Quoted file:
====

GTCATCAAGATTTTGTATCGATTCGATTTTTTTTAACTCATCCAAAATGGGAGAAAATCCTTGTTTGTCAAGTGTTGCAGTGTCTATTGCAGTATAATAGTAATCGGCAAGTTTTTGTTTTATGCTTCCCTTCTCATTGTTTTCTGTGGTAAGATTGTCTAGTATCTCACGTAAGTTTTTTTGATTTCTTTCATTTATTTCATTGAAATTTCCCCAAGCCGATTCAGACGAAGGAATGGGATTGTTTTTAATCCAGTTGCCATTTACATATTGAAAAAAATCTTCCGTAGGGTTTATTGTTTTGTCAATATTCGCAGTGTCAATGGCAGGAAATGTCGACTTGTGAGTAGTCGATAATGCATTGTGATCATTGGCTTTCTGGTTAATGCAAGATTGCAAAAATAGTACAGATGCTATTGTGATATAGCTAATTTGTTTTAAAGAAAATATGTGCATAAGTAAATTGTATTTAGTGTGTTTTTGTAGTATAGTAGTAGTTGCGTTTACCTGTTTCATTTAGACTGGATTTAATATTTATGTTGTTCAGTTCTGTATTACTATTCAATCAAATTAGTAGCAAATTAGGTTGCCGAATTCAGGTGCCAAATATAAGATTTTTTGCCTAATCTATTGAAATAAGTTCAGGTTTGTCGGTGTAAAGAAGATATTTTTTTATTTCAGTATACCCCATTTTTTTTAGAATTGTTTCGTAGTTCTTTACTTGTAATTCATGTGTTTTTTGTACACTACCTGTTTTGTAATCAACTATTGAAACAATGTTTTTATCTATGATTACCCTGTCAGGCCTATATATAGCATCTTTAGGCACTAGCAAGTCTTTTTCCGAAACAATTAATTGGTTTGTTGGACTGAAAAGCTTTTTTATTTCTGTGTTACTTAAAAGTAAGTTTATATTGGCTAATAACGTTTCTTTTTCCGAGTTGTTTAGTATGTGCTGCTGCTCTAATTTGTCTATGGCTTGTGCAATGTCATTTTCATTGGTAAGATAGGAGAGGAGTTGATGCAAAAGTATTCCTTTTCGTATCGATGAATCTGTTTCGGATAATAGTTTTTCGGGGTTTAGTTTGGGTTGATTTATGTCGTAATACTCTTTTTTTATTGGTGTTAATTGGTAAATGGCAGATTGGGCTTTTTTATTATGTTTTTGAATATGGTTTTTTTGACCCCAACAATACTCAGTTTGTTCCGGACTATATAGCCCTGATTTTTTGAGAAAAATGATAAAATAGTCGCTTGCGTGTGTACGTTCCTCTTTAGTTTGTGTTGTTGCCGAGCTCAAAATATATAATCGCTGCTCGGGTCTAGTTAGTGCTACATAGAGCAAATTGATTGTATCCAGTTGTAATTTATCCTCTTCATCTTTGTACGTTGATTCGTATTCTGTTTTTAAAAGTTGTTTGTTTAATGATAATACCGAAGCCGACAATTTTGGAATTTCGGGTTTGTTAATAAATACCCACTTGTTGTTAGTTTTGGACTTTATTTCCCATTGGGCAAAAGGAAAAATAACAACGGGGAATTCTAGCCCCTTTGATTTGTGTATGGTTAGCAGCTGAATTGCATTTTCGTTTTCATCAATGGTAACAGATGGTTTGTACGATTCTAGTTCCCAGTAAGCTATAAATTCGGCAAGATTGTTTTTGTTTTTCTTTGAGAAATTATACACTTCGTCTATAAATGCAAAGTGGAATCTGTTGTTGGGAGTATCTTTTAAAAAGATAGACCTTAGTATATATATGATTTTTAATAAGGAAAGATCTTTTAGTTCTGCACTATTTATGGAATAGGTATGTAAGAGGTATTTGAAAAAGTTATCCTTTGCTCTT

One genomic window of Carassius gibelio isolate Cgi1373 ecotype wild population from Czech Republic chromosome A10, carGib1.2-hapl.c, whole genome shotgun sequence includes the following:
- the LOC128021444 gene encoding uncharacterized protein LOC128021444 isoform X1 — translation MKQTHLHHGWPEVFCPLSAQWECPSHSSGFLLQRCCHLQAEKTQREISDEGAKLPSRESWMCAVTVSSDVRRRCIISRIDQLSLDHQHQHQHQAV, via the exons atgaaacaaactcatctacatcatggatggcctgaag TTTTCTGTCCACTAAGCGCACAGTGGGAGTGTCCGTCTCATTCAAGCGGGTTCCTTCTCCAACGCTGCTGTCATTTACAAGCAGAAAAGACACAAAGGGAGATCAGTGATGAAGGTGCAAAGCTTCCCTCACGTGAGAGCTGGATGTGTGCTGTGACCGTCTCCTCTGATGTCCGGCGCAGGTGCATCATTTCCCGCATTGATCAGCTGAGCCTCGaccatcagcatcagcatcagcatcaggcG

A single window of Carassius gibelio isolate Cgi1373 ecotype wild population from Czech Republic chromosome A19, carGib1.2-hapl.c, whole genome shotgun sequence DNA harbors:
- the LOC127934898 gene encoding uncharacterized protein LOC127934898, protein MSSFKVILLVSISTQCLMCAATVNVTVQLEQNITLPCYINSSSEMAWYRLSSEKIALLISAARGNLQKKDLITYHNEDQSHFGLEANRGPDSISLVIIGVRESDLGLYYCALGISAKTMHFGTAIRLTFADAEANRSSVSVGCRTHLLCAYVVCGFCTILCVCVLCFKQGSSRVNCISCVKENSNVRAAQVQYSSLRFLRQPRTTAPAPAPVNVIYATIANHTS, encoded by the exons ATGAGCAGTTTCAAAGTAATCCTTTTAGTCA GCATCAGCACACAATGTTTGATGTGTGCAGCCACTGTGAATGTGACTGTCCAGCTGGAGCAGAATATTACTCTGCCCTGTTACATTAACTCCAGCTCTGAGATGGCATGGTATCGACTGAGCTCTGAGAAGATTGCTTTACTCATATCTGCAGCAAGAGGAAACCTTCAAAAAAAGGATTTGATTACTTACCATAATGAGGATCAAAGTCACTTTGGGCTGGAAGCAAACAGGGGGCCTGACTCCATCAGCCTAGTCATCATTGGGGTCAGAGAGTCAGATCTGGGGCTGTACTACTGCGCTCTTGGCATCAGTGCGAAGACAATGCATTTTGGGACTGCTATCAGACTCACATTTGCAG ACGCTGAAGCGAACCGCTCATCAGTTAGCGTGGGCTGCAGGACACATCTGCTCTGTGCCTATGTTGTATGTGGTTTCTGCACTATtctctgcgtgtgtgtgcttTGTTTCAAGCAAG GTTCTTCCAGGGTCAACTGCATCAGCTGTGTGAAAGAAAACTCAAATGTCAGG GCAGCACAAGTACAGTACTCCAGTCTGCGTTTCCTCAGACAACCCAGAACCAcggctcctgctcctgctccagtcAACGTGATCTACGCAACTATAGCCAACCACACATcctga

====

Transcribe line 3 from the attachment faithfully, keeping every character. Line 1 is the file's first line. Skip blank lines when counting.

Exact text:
- the LOC128021444 gene encoding uncharacterized protein LOC128021444 isoform X1 — translation MKQTHLHHGWPEVFCPLSAQWECPSHSSGFLLQRCCHLQAEKTQREISDEGAKLPSRESWMCAVTVSSDVRRRCIISRIDQLSLDHQHQHQHQAV, via the exons atgaaacaaactcatctacatcatggatggcctgaag TTTTCTGTCCACTAAGCGCACAGTGGGAGTGTCCGTCTCATTCAAGCGGGTTCCTTCTCCAACGCTGCTGTCATTTACAAGCAGAAAAGACACAAAGGGAGATCAGTGATGAAGGTGCAAAGCTTCCCTCACGTGAGAGCTGGATGTGTGCTGTGACCGTCTCCTCTGATGTCCGGCGCAGGTGCATCATTTCCCGCATTGATCAGCTGAGCCTCGaccatcagcatcagcatcagcatcaggcG